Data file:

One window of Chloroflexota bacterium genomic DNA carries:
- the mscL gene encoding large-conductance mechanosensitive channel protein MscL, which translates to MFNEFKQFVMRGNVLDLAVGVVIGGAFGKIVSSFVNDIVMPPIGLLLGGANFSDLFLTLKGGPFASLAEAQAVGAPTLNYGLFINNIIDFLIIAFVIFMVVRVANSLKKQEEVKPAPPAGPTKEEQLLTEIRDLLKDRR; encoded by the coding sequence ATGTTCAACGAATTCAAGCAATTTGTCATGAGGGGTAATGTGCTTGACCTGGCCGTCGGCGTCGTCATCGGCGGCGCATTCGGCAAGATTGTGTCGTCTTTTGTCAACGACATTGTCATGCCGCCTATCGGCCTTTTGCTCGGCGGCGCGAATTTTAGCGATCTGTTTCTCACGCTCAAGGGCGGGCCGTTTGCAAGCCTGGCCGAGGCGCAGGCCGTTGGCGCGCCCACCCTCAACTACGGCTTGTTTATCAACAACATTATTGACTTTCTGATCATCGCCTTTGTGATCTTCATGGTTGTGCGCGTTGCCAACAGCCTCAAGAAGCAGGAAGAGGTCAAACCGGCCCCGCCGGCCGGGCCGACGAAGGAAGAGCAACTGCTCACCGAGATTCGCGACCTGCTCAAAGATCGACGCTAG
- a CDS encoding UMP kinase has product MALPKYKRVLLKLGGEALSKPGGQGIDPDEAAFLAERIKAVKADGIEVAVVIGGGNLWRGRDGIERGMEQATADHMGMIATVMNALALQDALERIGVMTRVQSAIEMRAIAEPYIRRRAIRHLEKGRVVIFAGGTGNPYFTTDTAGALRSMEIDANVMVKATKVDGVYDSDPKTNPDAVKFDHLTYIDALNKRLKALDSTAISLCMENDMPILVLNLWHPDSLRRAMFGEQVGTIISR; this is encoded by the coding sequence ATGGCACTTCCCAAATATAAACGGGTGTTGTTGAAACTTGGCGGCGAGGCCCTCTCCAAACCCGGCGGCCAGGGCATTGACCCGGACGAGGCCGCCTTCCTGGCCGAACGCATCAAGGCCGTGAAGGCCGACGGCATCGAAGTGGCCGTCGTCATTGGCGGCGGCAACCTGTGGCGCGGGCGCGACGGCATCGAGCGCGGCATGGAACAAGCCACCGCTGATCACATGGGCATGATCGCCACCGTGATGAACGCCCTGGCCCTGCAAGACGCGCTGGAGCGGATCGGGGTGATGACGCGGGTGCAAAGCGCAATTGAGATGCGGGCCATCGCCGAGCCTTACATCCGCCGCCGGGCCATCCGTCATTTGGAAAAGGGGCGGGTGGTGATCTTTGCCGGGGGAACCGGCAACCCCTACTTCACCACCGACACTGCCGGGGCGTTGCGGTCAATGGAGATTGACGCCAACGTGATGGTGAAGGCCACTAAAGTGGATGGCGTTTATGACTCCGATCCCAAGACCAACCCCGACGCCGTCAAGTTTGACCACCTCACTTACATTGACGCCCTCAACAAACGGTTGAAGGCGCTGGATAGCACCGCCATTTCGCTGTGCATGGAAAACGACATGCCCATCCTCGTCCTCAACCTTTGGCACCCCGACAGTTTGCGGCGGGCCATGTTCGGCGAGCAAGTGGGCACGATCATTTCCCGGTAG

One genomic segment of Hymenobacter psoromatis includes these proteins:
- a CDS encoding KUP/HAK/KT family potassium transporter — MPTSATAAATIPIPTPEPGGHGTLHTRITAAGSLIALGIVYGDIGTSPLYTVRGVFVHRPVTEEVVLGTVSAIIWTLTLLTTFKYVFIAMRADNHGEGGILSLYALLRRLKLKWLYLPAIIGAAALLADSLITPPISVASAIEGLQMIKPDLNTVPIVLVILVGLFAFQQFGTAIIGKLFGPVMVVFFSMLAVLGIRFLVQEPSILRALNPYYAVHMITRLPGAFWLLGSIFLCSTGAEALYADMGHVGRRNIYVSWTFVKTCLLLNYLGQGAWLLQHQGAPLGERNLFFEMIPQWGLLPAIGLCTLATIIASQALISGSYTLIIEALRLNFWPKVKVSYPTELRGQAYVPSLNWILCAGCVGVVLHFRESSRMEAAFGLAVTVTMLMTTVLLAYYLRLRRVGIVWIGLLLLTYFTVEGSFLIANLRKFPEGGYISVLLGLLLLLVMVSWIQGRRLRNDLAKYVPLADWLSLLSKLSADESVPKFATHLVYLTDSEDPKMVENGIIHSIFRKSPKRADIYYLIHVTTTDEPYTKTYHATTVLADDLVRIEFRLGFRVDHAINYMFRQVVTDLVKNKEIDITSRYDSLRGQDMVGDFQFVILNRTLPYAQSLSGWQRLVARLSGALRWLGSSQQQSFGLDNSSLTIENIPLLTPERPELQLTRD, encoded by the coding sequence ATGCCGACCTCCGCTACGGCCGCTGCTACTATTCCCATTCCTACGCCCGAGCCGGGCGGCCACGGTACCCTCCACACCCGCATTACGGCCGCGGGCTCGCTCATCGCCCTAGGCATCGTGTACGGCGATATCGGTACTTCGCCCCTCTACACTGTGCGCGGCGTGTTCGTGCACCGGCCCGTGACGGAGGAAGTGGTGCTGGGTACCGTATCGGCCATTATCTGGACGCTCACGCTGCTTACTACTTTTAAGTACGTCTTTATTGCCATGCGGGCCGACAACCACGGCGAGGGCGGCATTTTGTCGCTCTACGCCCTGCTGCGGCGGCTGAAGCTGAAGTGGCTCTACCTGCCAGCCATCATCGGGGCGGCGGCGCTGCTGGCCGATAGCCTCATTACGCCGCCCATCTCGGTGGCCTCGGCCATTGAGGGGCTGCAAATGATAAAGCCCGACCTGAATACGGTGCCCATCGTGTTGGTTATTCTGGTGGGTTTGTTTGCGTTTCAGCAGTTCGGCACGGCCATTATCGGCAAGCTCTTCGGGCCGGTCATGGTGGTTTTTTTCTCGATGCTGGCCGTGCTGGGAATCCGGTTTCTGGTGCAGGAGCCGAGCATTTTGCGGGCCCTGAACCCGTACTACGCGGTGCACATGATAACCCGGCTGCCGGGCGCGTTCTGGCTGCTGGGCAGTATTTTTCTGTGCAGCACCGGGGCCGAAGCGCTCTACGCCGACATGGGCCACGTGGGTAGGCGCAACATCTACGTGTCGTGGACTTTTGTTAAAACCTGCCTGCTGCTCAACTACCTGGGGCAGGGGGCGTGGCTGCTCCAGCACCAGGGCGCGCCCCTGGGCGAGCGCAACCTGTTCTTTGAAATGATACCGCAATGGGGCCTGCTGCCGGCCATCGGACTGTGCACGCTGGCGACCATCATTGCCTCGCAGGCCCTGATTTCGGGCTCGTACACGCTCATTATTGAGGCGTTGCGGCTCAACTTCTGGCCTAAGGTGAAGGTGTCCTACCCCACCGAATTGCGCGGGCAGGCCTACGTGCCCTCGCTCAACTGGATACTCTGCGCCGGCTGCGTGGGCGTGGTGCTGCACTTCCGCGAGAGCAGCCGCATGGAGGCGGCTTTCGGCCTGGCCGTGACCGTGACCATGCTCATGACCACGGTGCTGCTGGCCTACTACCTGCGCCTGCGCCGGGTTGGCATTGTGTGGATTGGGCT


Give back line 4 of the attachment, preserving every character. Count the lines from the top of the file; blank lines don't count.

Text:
One genomic segment of Hymenobacter psoromatis includes these proteins: